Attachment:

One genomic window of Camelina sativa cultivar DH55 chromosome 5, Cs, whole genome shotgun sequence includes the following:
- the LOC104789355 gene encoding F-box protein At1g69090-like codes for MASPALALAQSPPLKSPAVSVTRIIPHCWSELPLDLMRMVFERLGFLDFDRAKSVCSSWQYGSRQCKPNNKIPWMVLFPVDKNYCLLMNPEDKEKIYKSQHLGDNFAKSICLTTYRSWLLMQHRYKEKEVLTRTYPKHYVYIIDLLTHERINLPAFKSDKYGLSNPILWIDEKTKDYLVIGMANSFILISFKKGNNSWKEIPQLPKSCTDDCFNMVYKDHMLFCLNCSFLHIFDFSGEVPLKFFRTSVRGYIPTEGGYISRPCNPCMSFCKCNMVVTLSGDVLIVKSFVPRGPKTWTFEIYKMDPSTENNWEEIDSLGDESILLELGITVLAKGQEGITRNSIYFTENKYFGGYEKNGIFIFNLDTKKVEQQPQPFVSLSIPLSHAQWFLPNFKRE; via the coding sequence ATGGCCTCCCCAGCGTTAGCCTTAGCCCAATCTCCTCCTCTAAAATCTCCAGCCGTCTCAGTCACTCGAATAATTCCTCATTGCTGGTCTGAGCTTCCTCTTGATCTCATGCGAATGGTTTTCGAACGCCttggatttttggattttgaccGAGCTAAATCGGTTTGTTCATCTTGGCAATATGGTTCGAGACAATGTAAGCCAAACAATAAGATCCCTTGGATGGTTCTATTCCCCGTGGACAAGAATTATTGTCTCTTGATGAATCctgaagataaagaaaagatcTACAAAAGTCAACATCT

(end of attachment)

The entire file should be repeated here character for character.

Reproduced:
One genomic window of Camelina sativa cultivar DH55 chromosome 5, Cs, whole genome shotgun sequence includes the following:
- the LOC104789355 gene encoding F-box protein At1g69090-like codes for MASPALALAQSPPLKSPAVSVTRIIPHCWSELPLDLMRMVFERLGFLDFDRAKSVCSSWQYGSRQCKPNNKIPWMVLFPVDKNYCLLMNPEDKEKIYKSQHLGDNFAKSICLTTYRSWLLMQHRYKEKEVLTRTYPKHYVYIIDLLTHERINLPAFKSDKYGLSNPILWIDEKTKDYLVIGMANSFILISFKKGNNSWKEIPQLPKSCTDDCFNMVYKDHMLFCLNCSFLHIFDFSGEVPLKFFRTSVRGYIPTEGGYISRPCNPCMSFCKCNMVVTLSGDVLIVKSFVPRGPKTWTFEIYKMDPSTENNWEEIDSLGDESILLELGITVLAKGQEGITRNSIYFTENKYFGGYEKNGIFIFNLDTKKVEQQPQPFVSLSIPLSHAQWFLPNFKRE; via the coding sequence ATGGCCTCCCCAGCGTTAGCCTTAGCCCAATCTCCTCCTCTAAAATCTCCAGCCGTCTCAGTCACTCGAATAATTCCTCATTGCTGGTCTGAGCTTCCTCTTGATCTCATGCGAATGGTTTTCGAACGCCttggatttttggattttgaccGAGCTAAATCGGTTTGTTCATCTTGGCAATATGGTTCGAGACAATGTAAGCCAAACAATAAGATCCCTTGGATGGTTCTATTCCCCGTGGACAAGAATTATTGTCTCTTGATGAATCctgaagataaagaaaagatcTACAAAAGTCAACATCT